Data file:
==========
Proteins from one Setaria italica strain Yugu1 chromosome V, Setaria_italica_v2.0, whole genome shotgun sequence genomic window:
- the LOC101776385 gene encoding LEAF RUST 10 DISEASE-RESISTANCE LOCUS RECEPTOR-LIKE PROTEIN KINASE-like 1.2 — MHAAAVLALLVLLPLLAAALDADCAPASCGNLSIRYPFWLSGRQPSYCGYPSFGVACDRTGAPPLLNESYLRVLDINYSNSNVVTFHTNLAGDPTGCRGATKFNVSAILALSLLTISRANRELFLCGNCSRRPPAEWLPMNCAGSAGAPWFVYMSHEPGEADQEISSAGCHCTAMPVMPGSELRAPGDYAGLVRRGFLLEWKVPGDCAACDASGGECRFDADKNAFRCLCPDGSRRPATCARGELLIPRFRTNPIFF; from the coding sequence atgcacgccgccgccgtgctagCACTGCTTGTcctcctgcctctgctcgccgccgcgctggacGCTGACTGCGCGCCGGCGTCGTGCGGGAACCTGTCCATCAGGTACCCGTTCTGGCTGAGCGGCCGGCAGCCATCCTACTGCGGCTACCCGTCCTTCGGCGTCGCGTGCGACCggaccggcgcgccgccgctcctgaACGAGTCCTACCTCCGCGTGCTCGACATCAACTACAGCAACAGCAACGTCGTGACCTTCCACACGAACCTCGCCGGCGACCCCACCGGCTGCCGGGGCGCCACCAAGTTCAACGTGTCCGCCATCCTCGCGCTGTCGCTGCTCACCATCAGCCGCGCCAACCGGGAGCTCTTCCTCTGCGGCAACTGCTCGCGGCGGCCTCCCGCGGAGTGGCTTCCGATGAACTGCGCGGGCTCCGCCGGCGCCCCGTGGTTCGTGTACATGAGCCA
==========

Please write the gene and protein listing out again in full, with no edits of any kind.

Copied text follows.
Proteins from one Setaria italica strain Yugu1 chromosome V, Setaria_italica_v2.0, whole genome shotgun sequence genomic window:
- the LOC101776385 gene encoding LEAF RUST 10 DISEASE-RESISTANCE LOCUS RECEPTOR-LIKE PROTEIN KINASE-like 1.2 — MHAAAVLALLVLLPLLAAALDADCAPASCGNLSIRYPFWLSGRQPSYCGYPSFGVACDRTGAPPLLNESYLRVLDINYSNSNVVTFHTNLAGDPTGCRGATKFNVSAILALSLLTISRANRELFLCGNCSRRPPAEWLPMNCAGSAGAPWFVYMSHEPGEADQEISSAGCHCTAMPVMPGSELRAPGDYAGLVRRGFLLEWKVPGDCAACDASGGECRFDADKNAFRCLCPDGSRRPATCARGELLIPRFRTNPIFF; from the coding sequence atgcacgccgccgccgtgctagCACTGCTTGTcctcctgcctctgctcgccgccgcgctggacGCTGACTGCGCGCCGGCGTCGTGCGGGAACCTGTCCATCAGGTACCCGTTCTGGCTGAGCGGCCGGCAGCCATCCTACTGCGGCTACCCGTCCTTCGGCGTCGCGTGCGACCggaccggcgcgccgccgctcctgaACGAGTCCTACCTCCGCGTGCTCGACATCAACTACAGCAACAGCAACGTCGTGACCTTCCACACGAACCTCGCCGGCGACCCCACCGGCTGCCGGGGCGCCACCAAGTTCAACGTGTCCGCCATCCTCGCGCTGTCGCTGCTCACCATCAGCCGCGCCAACCGGGAGCTCTTCCTCTGCGGCAACTGCTCGCGGCGGCCTCCCGCGGAGTGGCTTCCGATGAACTGCGCGGGCTCCGCCGGCGCCCCGTGGTTCGTGTACATGAGCCA